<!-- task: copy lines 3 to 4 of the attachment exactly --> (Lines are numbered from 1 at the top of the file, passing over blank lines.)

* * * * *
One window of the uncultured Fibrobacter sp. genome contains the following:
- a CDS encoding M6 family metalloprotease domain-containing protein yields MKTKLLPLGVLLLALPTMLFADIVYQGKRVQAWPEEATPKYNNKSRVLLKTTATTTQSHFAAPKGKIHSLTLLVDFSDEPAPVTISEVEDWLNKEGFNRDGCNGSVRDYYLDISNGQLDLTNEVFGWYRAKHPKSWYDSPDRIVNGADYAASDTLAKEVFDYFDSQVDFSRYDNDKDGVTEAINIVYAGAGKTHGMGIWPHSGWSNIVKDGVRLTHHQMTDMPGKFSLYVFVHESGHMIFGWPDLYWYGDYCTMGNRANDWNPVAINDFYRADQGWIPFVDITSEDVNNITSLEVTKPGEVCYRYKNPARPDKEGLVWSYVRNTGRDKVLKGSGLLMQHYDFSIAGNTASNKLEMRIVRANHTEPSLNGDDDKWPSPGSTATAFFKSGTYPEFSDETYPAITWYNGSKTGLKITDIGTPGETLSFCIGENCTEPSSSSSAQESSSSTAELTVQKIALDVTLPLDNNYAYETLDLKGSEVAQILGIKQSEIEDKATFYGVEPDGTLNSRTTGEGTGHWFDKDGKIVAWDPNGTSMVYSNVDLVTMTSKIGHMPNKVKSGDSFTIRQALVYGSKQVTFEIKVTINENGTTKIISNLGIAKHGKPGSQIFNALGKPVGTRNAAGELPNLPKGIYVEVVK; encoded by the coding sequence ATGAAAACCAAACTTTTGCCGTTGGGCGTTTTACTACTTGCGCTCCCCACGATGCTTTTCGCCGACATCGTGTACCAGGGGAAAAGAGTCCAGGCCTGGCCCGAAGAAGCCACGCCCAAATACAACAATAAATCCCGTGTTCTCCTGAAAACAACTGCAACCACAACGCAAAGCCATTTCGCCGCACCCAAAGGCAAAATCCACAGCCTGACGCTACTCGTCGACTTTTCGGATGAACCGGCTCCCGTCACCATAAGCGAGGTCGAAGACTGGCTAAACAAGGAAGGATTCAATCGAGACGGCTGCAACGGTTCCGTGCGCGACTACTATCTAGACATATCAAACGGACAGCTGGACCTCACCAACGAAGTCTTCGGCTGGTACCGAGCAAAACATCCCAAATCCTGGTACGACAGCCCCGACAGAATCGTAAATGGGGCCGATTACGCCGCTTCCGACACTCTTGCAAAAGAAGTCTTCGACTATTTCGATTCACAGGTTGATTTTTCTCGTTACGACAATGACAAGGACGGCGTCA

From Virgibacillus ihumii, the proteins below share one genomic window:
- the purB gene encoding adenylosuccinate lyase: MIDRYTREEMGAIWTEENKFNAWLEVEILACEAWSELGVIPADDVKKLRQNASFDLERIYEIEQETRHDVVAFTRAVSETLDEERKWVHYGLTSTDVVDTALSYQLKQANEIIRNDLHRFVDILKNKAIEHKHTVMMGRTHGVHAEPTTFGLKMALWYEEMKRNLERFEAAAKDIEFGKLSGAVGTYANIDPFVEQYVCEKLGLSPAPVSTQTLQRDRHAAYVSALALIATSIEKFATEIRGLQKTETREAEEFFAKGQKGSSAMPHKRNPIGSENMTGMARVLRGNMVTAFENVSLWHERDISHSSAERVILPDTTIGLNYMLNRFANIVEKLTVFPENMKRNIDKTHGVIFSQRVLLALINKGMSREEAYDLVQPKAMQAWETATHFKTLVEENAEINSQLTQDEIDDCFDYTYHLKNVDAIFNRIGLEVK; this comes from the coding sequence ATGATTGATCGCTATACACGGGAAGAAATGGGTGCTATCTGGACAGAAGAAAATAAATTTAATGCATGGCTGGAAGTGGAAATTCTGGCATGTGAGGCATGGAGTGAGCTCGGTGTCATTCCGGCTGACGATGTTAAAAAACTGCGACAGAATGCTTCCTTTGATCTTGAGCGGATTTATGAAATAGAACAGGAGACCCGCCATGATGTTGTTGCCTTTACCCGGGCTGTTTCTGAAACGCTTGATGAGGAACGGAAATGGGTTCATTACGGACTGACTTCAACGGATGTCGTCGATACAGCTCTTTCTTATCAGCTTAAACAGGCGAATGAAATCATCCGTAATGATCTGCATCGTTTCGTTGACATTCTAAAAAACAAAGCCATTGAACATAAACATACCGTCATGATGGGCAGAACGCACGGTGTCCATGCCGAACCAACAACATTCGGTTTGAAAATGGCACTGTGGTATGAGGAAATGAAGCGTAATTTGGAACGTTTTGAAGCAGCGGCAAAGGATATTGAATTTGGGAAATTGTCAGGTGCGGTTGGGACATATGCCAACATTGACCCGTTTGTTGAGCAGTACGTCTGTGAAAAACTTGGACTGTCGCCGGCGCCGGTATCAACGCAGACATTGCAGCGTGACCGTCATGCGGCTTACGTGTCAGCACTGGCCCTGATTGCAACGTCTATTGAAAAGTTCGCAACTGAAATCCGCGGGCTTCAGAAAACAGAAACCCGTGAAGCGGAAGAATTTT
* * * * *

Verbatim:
From Virgibacillus ihumii, the proteins below share one genomic window:
- the purB gene encoding adenylosuccinate lyase: MIDRYTREEMGAIWTEENKFNAWLEVEILACEAWSELGVIPADDVKKLRQNASFDLERIYEIEQETRHDVVAFTRAVSETLDEERKWVHYGLTSTDVVDTALSYQLKQANEIIRNDLHRFVDILKNKAIEHKHTVMMGRTHGVHAEPTTFGLKMALWYEEMKRNLERFEAAAKDIEFGKLSGAVGTYANIDPFVEQYVCEKLGLSPAPVSTQTLQRDRHAAYVSALALIATSIEKFATEIRGLQKTETREAEEFFAKGQKGSSAMPHKRNPIGSENMTGMARVLRGNMVTAFENVSLWHERDISHSSAERVILPDTTIGLNYMLNRFANIVEKLTVFPENMKRNIDKTHGVIFSQRVLLALINKGMSREEAYDLVQPKAMQAWETATHFKTLVEENAEINSQLTQDEIDDCFDYTYHLKNVDAIFNRIGLEVK; this comes from the coding sequence ATGATTGATCGCTATACACGGGAAGAAATGGGTGCTATCTGGACAGAAGAAAATAAATTTAATGCATGGCTGGAAGTGGAAATTCTGGCATGTGAGGCATGGAGTGAGCTCGGTGTCATTCCGGCTGACGATGTTAAAAAACTGCGACAGAATGCTTCCTTTGATCTTGAGCGGATTTATGAAATAGAACAGGAGACCCGCCATGATGTTGTTGCCTTTACCCGGGCTGTTTCTGAAACGCTTGATGAGGAACGGAAATGGGTTCATTACGGACTGACTTCAACGGATGTCGTCGATACAGCTCTTTCTTATCAGCTTAAACAGGCGAATGAAATCATCCGTAATGATCTGCATCGTTTCGTTGACATTCTAAAAAACAAAGCCATTGAACATAAACATACCGTCATGATGGGCAGAACGCACGGTGTCCATGCCGAACCAACAACATTCGGTTTGAAAATGGCACTGTGGTATGAGGAAATGAAGCGTAATTTGGAACGTTTTGAAGCAGCGGCAAAGGATATTGAATTTGGGAAATTGTCAGGTGCGGTTGGGACATATGCCAACATTGACCCGTTTGTTGAGCAGTACGTCTGTGAAAAACTTGGACTGTCGCCGGCGCCGGTATCAACGCAGACATTGCAGCGTGACCGTCATGCGGCTTACGTGTCAGCACTGGCCCTGATTGCAACGTCTATTGAAAAGTTCGCAACTGAAATCCGCGGGCTTCAGAAAACAGAAACCCGTGAAGCGGAAGAATTTT